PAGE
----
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Aziz Rahman

Aziz Rahman of award-winning business crime solicitors Rahman Ravelli explains why those in business have to investigate when they receive reports of wrongdoing.

The fact that former Volkswagen chief executive Martin Winterkorn has been charged with fraud by German authorities over the car manufacturer’s emissions scandal is obviously major news worldwide. But it touches on an issue that needs to be recognised by everyone in business.

Authorities in the US have already brought fraud charges against VW and Winterkorn and the car giant has paid out a staggering $25bn as a result of the scandal. German prosecutors have charged another four individuals and are investigating another 36 in relation to it. The scandal appears to show no sign of slowing down, years after it was uncovered.

Yet what is clearly a saga of major wrongdoing on an international scale has great relevance to those of us in business in the UK. That is because VW’s problems are a high-profile lesson in the need to investigate when wrongdoing is suspected in the workplace.

Prosecutors in Germany are alleging that Winterkorn was informed in May 2014 that VW had cheated on emissions tests but did not inform the authorities or consumers. Although hard to say with certainty, it is a fair assumption that if the first reports of wrongdoing had been properly investigated by VW - rather than ignored - it may well still possess some of the $25bn the emissions scandal has cost it so far.

Whether you are a company that operates on a global scale, like VW, or a far more modest enterprise, the principle is the same: any initial allegations or even suspicions of wrongdoing in the workplace need to be investigated immediately.

Expertise

Ideally, such an investigation should be conducted by an objective third party with business crime expertise who is capable of assessing the situation, following the evidence trail and identifying what (if any) wrongdoing has been committed.

Only by conducting such an internal investigation can the right course of action be determined. While the extent of any internal investigation at VW is, as yet, far from clear there can be little doubt that either the company’s problems were not investigated properly by those in senior positions or the investigation’s findings were not acted on. Either of these courses of action can invite greater legal problems than if the wrongdoing had been identified and reported to the relevant authorities.

Even if the criminal behaviour was the work of an individual acting independently, there are certain circumstances where a company can still be held criminally liable for what happened. Which is why legal advice can be necessary regarding how to deal with the individual, when and exactly how to tell the authorities what has happened and what measures to introduce to prevent any repetition of the problem.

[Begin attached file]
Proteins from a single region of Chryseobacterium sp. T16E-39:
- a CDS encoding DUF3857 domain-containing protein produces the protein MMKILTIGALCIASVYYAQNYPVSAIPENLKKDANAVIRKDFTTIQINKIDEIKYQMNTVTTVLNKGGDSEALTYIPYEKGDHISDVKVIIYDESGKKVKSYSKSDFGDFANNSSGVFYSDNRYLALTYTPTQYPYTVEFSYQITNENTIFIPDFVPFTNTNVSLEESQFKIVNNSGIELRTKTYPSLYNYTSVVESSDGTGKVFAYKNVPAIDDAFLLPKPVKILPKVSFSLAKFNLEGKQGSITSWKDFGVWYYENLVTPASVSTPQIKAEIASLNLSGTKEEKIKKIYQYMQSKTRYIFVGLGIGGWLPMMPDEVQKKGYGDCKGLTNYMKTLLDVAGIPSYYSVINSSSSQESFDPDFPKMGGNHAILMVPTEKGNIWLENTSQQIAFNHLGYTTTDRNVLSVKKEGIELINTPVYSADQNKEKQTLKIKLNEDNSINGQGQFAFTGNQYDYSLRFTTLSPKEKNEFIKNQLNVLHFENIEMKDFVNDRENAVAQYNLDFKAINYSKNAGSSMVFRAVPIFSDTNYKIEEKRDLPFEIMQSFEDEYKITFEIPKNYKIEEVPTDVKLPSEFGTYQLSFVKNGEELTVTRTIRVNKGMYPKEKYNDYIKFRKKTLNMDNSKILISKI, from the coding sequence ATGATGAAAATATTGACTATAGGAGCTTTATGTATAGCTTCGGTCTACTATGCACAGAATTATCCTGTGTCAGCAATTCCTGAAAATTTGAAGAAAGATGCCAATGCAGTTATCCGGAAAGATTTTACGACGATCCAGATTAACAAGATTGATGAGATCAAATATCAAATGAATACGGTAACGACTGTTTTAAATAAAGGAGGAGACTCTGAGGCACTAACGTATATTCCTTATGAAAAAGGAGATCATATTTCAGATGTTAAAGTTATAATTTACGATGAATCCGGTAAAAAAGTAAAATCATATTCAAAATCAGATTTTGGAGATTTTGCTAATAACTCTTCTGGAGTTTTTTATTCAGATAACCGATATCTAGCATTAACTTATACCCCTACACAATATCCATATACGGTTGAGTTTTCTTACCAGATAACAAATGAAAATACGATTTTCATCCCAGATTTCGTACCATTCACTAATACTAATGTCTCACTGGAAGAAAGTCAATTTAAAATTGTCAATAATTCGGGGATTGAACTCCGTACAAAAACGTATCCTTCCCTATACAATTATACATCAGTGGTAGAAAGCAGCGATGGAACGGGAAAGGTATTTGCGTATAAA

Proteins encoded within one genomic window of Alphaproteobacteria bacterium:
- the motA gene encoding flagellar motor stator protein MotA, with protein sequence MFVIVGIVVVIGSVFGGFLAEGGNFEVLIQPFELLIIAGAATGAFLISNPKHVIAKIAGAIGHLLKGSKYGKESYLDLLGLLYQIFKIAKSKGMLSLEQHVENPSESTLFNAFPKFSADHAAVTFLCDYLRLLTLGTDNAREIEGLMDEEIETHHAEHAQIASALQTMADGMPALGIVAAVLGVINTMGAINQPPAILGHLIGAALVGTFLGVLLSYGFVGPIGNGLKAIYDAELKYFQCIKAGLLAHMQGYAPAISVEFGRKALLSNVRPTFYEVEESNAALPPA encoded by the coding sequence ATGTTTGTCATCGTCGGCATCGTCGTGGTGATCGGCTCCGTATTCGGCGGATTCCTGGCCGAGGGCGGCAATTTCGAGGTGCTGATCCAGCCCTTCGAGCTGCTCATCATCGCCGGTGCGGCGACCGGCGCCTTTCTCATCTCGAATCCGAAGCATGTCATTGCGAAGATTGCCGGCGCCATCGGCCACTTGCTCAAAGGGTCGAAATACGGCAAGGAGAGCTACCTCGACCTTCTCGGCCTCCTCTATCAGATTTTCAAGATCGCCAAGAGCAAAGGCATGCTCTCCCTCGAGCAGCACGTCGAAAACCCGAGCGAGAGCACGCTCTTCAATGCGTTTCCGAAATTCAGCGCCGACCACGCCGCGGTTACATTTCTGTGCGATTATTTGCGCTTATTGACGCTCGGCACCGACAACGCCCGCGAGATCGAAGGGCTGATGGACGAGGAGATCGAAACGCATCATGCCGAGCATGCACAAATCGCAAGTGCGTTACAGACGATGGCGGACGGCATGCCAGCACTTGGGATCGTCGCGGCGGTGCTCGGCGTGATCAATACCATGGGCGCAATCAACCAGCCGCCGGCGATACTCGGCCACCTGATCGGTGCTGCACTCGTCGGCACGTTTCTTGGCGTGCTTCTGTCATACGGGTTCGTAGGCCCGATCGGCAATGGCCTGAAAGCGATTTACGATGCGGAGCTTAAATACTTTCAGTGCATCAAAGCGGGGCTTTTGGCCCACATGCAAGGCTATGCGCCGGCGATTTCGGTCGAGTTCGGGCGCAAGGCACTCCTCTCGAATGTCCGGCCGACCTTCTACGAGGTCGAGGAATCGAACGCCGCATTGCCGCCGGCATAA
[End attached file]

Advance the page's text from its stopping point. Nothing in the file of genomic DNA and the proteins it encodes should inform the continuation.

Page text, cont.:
Self-reporting

If an internal investigation does identify criminal behaviour involving the company, the authorities will want to know about it. Self-reporting the wrongdoing swiftly and before the authorities know about it can mean a company is either not prosecuted or receives a lesser penalty in recognition of its openness and honesty; especially if it has taken steps to prevent it happening again.

In the UK, we now have deferred prosecution agreements (DPAs), which can see a company admitting criminal behaviour but avoiding prosecution by agreeing to meet certain conditions. Such conditions can include changing staff or working practices, paying fines or introducing measures to prevent future wrongdoing. But a DPA is unlikely to be granted to a company that has taken little or no effort to investigate its problems.

An internal investigation can also bring other benefits. It can help establish whether a company has the option of bringing civil proceedings against the person believed to have committed the offence - in order to recoup any losses incurred as a result of that individual’s behaviour - or of bringing a private prosecution against them.

But, as VW has found out, any company that does not investigate its own problems is left with little or no option but to eventually pay a heavy price for its wrongdoing. A company that does not investigate as soon as it suspects a problem is not only putting that problem off – it is likely to be making it a far bigger one for the future. 

Azizur Rahman is founder of Rahman Ravelli; a top-ranked business crime law firm in national and international legal guides. www.rahmanravelli.co.uk

Neina Sheldon
Article by Neina Sheldon
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